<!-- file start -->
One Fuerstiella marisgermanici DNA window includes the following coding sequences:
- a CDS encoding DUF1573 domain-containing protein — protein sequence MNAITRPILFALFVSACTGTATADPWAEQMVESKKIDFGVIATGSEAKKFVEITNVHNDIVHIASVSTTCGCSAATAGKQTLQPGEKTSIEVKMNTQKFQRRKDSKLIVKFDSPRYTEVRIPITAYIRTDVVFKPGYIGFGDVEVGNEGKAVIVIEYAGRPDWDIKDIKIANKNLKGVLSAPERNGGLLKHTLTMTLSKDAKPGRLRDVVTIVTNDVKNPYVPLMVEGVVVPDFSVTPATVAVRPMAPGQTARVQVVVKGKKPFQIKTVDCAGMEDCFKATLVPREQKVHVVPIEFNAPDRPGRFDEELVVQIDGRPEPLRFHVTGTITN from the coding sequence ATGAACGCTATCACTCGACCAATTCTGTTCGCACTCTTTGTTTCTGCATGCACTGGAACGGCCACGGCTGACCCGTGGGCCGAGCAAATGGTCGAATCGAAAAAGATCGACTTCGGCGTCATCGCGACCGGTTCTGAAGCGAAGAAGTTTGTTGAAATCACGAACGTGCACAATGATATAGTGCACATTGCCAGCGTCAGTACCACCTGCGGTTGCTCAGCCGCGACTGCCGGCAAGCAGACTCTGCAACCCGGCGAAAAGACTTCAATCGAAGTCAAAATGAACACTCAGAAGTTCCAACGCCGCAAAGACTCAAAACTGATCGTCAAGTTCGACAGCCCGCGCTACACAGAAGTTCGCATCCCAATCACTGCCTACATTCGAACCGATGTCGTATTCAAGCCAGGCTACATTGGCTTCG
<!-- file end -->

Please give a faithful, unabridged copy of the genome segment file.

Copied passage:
One Fuerstiella marisgermanici DNA window includes the following coding sequences:
- a CDS encoding DUF1573 domain-containing protein — protein sequence MNAITRPILFALFVSACTGTATADPWAEQMVESKKIDFGVIATGSEAKKFVEITNVHNDIVHIASVSTTCGCSAATAGKQTLQPGEKTSIEVKMNTQKFQRRKDSKLIVKFDSPRYTEVRIPITAYIRTDVVFKPGYIGFGDVEVGNEGKAVIVIEYAGRPDWDIKDIKIANKNLKGVLSAPERNGGLLKHTLTMTLSKDAKPGRLRDVVTIVTNDVKNPYVPLMVEGVVVPDFSVTPATVAVRPMAPGQTARVQVVVKGKKPFQIKTVDCAGMEDCFKATLVPREQKVHVVPIEFNAPDRPGRFDEELVVQIDGRPEPLRFHVTGTITN from the coding sequence ATGAACGCTATCACTCGACCAATTCTGTTCGCACTCTTTGTTTCTGCATGCACTGGAACGGCCACGGCTGACCCGTGGGCCGAGCAAATGGTCGAATCGAAAAAGATCGACTTCGGCGTCATCGCGACCGGTTCTGAAGCGAAGAAGTTTGTTGAAATCACGAACGTGCACAATGATATAGTGCACATTGCCAGCGTCAGTACCACCTGCGGTTGCTCAGCCGCGACTGCCGGCAAGCAGACTCTGCAACCCGGCGAAAAGACTTCAATCGAAGTCAAAATGAACACTCAGAAGTTCCAACGCCGCAAAGACTCAAAACTGATCGTCAAGTTCGACAGCCCGCGCTACACAGAAGTTCGCATCCCAATCACTGCCTACATTCGAACCGATGTCGTATTCAAGCCAGGCTACATTGGCTTCG